Qantas Negotiation With Ground Staff Halted
12th Aug 2016
A new agreement between Qantas and ground staff is now in doubt as the two sides have reached an impasse. The reason for this is that the Australian airline is reluctant to agree to the ground staff's demand of more full-time work and longer hours.
The negotiations have now been going on for nine months, with no end in sight.
According to the Transport Workers Union, Qantas is forcing its workers below the poverty line. TWU claim that, not only has Qantas refused to offer more than 20 hours of part-time work per week, but has also refused to guarantee that it will increase the number of EBA covered full-time workers.
Qantas, however, has responded that the staff covered by the agreement has always been a part-time workforce. This says Qantas "reflects the peaks and troughs of an airline schedule".
At the moment, Qantas Ground Services employ a total of 1540 workers. This includes baggage handlers, cabin cleaners, and push-back of aircraft staff, towers and more. However, the large majority of this number, 1390 are listed as part-time workers. Another 219 are employed as casuals, leaving only 12 staff members employed as full-time staff.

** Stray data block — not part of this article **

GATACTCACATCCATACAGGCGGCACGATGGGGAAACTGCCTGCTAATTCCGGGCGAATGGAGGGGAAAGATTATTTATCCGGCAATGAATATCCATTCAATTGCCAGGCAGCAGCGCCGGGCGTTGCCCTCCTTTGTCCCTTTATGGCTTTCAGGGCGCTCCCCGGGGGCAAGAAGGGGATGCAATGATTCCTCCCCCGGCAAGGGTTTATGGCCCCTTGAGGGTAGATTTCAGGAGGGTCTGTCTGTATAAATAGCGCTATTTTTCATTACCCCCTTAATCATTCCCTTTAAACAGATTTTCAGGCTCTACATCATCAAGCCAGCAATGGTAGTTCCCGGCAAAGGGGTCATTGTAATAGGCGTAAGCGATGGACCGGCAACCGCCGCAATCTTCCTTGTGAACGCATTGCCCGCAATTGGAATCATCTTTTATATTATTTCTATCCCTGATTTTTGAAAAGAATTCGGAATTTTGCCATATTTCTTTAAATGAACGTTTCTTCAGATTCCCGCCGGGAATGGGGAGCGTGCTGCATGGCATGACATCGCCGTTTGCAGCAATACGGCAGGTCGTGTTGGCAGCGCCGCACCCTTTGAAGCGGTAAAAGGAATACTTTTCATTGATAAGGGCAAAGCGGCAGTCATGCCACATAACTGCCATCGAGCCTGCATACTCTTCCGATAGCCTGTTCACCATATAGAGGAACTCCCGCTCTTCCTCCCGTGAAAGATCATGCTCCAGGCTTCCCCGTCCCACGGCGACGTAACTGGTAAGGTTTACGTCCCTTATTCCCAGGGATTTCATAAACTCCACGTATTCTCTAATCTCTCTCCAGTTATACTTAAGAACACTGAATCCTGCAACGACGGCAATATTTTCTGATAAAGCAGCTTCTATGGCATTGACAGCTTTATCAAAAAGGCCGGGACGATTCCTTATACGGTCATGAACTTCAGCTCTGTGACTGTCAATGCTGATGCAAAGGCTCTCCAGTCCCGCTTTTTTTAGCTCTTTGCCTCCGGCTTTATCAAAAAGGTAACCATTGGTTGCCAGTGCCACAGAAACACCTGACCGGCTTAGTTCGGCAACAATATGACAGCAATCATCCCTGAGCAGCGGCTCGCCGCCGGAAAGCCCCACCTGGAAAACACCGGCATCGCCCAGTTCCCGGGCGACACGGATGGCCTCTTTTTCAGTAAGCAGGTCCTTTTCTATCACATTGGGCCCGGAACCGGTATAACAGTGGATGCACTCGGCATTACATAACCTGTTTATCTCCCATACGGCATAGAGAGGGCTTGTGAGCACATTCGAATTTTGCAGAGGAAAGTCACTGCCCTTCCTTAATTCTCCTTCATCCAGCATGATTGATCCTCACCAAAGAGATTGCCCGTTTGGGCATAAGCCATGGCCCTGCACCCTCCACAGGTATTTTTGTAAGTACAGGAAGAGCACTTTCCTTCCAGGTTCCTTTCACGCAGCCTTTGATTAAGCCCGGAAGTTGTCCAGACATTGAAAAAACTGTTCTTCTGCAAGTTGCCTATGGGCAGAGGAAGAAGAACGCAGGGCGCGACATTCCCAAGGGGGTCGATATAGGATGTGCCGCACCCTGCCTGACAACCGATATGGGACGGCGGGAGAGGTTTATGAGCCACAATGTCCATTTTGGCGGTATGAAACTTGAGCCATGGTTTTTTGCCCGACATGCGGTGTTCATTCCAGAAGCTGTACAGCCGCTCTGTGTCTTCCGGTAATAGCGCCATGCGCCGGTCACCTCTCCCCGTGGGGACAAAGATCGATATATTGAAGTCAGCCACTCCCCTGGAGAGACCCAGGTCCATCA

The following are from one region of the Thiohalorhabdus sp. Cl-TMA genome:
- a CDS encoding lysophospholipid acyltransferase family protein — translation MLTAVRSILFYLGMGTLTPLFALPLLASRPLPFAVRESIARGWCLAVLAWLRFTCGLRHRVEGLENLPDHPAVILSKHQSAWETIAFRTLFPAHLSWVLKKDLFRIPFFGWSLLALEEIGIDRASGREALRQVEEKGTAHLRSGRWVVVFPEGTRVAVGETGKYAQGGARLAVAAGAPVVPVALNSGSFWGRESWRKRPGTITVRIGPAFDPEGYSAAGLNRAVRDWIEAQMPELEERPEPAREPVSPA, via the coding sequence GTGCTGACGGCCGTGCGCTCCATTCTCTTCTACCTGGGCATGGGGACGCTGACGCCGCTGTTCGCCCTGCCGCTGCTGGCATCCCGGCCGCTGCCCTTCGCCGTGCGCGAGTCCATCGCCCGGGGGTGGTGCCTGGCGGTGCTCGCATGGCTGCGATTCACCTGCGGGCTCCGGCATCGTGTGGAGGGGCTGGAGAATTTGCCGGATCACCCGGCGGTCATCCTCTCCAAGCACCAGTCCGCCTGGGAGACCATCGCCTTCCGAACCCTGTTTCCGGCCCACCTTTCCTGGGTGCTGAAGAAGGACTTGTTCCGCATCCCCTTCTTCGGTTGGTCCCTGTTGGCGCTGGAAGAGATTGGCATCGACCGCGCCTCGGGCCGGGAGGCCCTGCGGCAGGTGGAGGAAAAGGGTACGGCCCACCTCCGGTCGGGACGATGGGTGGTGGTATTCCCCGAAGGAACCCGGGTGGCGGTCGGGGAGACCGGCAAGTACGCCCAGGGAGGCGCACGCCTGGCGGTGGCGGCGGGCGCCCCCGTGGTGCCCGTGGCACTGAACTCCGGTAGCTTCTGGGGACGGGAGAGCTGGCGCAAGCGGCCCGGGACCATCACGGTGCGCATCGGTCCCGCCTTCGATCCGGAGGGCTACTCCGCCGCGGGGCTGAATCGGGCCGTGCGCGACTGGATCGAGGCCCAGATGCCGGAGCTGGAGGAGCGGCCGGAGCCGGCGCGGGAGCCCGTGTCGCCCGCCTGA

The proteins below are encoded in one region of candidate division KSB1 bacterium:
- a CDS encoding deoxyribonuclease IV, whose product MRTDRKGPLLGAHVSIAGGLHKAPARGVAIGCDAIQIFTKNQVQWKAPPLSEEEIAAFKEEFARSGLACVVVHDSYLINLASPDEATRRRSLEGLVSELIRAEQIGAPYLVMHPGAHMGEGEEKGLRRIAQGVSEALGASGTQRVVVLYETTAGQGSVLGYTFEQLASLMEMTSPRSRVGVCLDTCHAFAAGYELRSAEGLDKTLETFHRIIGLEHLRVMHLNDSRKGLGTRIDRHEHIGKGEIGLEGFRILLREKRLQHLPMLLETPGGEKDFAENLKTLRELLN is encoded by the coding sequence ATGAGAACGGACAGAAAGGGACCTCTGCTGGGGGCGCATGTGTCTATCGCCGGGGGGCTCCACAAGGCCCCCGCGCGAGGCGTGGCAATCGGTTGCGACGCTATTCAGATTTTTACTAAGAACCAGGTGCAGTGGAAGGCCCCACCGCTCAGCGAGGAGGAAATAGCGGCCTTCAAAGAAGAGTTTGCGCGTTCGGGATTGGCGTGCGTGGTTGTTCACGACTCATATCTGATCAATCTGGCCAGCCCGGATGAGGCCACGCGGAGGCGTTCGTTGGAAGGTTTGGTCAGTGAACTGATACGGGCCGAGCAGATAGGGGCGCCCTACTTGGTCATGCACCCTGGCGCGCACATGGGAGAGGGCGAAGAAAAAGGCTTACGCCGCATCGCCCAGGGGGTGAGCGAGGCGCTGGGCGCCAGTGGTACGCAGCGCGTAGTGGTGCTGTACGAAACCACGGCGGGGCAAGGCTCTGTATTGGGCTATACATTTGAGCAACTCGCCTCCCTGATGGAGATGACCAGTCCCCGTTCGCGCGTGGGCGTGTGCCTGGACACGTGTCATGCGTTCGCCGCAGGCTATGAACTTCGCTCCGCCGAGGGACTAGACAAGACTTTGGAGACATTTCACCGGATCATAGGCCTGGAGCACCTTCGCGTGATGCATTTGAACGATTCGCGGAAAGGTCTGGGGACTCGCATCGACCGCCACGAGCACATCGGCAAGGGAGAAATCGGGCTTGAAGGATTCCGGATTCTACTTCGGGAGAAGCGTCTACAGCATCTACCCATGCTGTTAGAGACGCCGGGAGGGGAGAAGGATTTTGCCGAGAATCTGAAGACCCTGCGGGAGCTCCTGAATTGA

TWU is demanding an increase in part-time hours to 30 per week, whereas Qantas guarantees 20 hours per week. Any hours above 20 are paid as "ordinary" and not "overtime". The union also wants shift extensions to be paid as overtime.
In addition, TWU is also asking a 4 per cent annual salary increase and a 1 per cent increase in superannuation. The union is also pushing for Qantas to agree to a 35 per cent full0time employment by the agreement's expiration.
The Flying Kangaroo has, however, rejected all the demands made by the Transport Workers Union and has put a number of counter claims to the TWU. These weren't received kindly by the union, which said about them that they could further worsen workers conditions.
Despite the setbacks and the halts, the flag carrier of Australia said it is willing to continue talks with the union in "good faith".